None of this means that Lucy Letby is innocent. But when the courts of this country come to re-examine this case, I think it would be helpful to justice if as many people as possible kept an open mind to the possibility that it might be. If she’s guilty, so much the better.
But if, in ten years, she finds herself in the TV spotlight in front of a courthouse, unrecognizable after years in prison, but finally free, I would rather be one of those who has kept such an open mind than one of those who have not done so. .
For me, King Charles’ visit to France was deeply shocking on two counts. His blatant partisanship in favor of green fanaticism, just about tolerable when he was heir to the throne, seems particularly inappropriate now that a major party in the state is finally beginning to understand that net zero emissions means national suicide.
There are millions of people who do not share his views, and he is their king too. He must respect them by keeping his political opinions to himself. And his ignorant repetition of the factually incorrect assertion that the Russian invasion of Ukraine was “unprovoked” (this appears to be the translation provided to the British media by the King’s Palace words in French) is becoming tiresome. The Foreign Office, which presumably supplied him with this line, knows it is ridiculous, as does anyone with any knowledge of the subject. I would have been interested to see what would have happened if he had told the French Parliament on Thursday that France’s disastrous war with Prussia in 1870 was “unprovoked.”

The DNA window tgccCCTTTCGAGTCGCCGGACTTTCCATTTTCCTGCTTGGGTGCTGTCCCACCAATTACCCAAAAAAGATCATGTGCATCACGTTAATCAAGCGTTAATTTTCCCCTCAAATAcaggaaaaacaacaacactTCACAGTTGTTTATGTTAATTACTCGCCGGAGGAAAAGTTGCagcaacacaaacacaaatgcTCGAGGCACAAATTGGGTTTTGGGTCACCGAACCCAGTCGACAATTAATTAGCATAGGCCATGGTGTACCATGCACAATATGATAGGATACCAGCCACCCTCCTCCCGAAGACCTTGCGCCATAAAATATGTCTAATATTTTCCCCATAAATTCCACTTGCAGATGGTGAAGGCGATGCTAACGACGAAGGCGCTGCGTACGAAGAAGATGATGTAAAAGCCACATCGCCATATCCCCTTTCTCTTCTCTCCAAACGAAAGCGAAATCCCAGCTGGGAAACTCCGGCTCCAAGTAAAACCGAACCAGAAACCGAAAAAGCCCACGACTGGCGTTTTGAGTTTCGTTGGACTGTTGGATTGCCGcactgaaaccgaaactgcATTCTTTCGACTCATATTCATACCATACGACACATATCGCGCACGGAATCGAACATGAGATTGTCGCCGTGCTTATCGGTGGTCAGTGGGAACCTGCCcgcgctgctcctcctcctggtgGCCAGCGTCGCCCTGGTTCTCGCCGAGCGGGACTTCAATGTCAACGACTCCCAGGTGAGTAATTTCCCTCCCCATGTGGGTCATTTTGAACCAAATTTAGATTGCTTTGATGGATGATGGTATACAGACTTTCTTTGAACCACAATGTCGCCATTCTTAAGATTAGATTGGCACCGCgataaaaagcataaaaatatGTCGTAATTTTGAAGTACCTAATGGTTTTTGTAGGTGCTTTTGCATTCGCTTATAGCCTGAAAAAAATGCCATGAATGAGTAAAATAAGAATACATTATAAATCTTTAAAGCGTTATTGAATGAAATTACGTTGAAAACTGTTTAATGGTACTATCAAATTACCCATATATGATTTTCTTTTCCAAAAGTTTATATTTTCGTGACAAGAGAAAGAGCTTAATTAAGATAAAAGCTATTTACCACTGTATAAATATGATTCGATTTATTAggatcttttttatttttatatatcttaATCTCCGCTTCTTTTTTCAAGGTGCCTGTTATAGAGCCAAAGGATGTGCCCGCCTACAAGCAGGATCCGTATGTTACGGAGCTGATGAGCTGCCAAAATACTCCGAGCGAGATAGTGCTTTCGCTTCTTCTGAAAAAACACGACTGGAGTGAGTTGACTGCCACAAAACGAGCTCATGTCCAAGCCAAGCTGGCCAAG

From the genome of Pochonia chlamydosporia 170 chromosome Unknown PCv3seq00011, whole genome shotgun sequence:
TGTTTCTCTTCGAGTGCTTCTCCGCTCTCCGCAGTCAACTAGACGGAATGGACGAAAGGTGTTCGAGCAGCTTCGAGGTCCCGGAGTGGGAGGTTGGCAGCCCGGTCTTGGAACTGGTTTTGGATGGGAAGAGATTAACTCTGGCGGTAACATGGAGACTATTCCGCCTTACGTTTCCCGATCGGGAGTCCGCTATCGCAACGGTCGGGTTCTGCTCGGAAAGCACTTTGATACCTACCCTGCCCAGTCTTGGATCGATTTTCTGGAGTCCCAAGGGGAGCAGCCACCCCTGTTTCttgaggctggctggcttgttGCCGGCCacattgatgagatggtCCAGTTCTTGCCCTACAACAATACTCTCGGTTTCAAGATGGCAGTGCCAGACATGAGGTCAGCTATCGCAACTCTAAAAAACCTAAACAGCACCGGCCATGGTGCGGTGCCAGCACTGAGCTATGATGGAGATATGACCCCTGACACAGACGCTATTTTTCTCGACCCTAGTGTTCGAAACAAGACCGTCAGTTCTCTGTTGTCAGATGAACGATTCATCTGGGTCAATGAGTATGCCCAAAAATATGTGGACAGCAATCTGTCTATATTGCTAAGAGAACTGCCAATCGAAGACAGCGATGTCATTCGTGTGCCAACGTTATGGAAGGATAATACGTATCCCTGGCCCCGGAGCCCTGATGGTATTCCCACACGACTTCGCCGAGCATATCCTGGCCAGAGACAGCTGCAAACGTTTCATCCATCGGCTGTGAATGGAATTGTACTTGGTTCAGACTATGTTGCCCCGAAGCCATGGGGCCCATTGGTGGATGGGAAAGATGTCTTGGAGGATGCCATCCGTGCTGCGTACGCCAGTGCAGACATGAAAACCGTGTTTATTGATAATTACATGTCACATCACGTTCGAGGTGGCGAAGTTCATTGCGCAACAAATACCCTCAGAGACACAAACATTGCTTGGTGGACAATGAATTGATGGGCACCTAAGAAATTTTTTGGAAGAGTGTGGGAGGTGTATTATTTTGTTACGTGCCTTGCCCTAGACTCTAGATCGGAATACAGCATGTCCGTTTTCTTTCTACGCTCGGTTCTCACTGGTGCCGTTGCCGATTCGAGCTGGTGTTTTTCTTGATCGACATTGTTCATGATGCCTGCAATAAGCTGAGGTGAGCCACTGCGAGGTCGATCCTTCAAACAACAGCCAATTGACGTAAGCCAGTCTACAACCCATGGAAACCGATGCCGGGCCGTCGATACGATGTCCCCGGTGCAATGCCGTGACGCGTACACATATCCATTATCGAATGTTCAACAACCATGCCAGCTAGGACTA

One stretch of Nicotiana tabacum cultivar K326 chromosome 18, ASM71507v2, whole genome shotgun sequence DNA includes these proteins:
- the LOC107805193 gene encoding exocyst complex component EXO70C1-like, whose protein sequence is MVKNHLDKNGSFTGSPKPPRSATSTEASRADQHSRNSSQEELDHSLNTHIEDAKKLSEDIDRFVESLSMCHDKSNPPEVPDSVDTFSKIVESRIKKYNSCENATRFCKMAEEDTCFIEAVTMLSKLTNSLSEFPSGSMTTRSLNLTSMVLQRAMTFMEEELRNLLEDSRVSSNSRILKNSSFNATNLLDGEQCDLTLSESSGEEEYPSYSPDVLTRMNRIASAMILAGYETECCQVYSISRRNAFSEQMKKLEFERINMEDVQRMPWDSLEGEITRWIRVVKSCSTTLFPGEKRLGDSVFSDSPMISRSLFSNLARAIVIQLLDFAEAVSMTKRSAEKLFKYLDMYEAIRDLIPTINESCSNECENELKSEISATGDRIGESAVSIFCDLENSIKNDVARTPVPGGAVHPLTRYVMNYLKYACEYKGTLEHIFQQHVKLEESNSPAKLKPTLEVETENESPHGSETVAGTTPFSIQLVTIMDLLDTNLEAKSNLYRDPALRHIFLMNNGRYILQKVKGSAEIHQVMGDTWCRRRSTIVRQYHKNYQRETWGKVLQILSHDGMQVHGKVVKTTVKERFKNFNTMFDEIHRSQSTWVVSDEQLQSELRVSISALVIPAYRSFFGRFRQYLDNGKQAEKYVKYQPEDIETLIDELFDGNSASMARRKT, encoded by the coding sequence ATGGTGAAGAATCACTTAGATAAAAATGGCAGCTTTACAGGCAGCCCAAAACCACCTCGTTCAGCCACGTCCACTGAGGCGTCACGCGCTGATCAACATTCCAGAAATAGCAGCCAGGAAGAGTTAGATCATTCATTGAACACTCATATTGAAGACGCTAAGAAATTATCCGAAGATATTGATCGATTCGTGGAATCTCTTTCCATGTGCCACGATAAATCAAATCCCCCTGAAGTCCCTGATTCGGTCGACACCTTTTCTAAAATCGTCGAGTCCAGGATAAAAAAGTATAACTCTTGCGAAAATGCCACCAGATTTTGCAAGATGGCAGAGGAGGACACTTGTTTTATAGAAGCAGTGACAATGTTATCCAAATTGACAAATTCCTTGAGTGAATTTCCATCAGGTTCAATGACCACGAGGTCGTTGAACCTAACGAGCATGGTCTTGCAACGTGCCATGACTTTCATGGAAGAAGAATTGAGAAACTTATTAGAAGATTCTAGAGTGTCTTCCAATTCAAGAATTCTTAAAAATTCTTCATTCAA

Mean old Prussian Chancellor Otto von Bismarck knew (as modern statesmen do) that if you want a war, it’s far better to ask the other side to start it.
French President Emmanuel Macron (right) toasts with British King Charles III (left) during a state banquet at the Palace of Versailles, west of Paris, September 20, 2023.